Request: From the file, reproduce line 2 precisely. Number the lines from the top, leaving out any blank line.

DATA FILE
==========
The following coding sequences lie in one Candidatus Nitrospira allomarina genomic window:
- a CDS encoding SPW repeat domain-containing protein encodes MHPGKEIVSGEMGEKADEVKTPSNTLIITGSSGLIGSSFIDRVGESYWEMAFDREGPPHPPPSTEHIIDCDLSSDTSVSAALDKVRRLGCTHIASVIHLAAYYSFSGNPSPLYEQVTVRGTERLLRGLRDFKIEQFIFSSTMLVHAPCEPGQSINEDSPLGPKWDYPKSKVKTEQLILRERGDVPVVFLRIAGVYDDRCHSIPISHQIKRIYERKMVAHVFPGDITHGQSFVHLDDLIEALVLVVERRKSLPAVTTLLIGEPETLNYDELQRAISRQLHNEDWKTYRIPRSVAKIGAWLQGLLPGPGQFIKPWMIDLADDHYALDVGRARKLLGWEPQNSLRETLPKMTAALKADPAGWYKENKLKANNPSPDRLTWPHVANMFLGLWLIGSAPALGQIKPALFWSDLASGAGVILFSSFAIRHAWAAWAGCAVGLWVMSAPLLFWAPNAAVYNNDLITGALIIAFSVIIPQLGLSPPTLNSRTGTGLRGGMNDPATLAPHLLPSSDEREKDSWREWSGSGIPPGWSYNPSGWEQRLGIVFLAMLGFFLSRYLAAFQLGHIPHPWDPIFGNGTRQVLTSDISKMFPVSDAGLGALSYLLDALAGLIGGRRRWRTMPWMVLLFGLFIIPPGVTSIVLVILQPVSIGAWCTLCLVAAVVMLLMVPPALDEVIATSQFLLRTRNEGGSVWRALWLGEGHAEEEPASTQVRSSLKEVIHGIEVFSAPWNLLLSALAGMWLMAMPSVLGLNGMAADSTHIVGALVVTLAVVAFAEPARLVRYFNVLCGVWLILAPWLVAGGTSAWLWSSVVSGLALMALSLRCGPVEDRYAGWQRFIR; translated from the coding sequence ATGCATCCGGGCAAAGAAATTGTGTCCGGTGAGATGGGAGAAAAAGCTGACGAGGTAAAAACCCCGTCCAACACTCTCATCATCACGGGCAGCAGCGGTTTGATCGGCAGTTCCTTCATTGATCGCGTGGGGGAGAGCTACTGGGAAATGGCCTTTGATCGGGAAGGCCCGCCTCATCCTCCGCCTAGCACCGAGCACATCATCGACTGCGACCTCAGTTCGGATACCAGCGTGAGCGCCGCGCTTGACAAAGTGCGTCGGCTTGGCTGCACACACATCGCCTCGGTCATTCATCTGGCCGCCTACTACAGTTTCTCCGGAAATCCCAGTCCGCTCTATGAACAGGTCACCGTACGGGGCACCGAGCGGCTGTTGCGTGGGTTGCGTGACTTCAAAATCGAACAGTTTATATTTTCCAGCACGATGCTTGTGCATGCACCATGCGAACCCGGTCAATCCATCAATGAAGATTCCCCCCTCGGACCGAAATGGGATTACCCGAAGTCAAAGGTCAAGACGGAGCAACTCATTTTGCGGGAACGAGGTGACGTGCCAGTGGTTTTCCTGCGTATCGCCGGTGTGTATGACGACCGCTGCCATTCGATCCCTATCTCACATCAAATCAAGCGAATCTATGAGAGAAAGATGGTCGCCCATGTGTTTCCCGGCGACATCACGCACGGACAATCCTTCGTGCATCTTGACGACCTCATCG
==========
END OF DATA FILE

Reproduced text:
- a CDS encoding SPW repeat domain-containing protein encodes MHPGKEIVSGEMGEKADEVKTPSNTLIITGSSGLIGSSFIDRVGESYWEMAFDREGPPHPPPSTEHIIDCDLSSDTSVSAALDKVRRLGCTHIASVIHLAAYYSFSGNPSPLYEQVTVRGTERLLRGLRDFKIEQFIFSSTMLVHAPCEPGQSINEDSPLGPKWDYPKSKVKTEQLILRERGDVPVVFLRIAGVYDDRCHSIPISHQIKRIYERKMVAHVFPGDITHGQSFVHLDDLIEALVLVVERRKSLPAVTTLLIGEPETLNYDELQRAISRQLHNEDWKTYRIPRSVAKIGAWLQGLLPGPGQFIKPWMIDLADDHYALDVGRARKLLGWEPQNSLRETLPKMTAALKADPAGWYKENKLKANNPSPDRLTWPHVANMFLGLWLIGSAPALGQIKPALFWSDLASGAGVILFSSFAIRHAWAAWAGCAVGLWVMSAPLLFWAPNAAVYNNDLITGALIIAFSVIIPQLGLSPPTLNSRTGTGLRGGMNDPATLAPHLLPSSDEREKDSWREWSGSGIPPGWSYNPSGWEQRLGIVFLAMLGFFLSRYLAAFQLGHIPHPWDPIFGNGTRQVLTSDISKMFPVSDAGLGALSYLLDALAGLIGGRRRWRTMPWMVLLFGLFIIPPGVTSIVLVILQPVSIGAWCTLCLVAAVVMLLMVPPALDEVIATSQFLLRTRNEGGSVWRALWLGEGHAEEEPASTQVRSSLKEVIHGIEVFSAPWNLLLSALAGMWLMAMPSVLGLNGMAADSTHIVGALVVTLAVVAFAEPARLVRYFNVLCGVWLILAPWLVAGGTSAWLWSSVVSGLALMALSLRCGPVEDRYAGWQRFIR; translated from the coding sequence ATGCATCCGGGCAAAGAAATTGTGTCCGGTGAGATGGGAGAAAAAGCTGACGAGGTAAAAACCCCGTCCAACACTCTCATCATCACGGGCAGCAGCGGTTTGATCGGCAGTTCCTTCATTGATCGCGTGGGGGAGAGCTACTGGGAAATGGCCTTTGATCGGGAAGGCCCGCCTCATCCTCCGCCTAGCACCGAGCACATCATCGACTGCGACCTCAGTTCGGATACCAGCGTGAGCGCCGCGCTTGACAAAGTGCGTCGGCTTGGCTGCACACACATCGCCTCGGTCATTCATCTGGCCGCCTACTACAGTTTCTCCGGAAATCCCAGTCCGCTCTATGAACAGGTCACCGTACGGGGCACCGAGCGGCTGTTGCGTGGGTTGCGTGACTTCAAAATCGAACAGTTTATATTTTCCAGCACGATGCTTGTGCATGCACCATGCGAACCCGGTCAATCCATCAATGAAGATTCCCCCCTCGGACCGAAATGGGATTACCCGAAGTCAAAGGTCAAGACGGAGCAACTCATTTTGCGGGAACGAGGTGACGTGCCAGTGGTTTTCCTGCGTATCGCCGGTGTGTATGACGACCGCTGCCATTCGATCCCTATCTCACATCAAATCAAGCGAATCTATGAGAGAAAGATGGTCGCCCATGTGTTTCCCGGCGACATCACGCACGGACAATCCTTCGTGCATCTTGACGACCTCATCG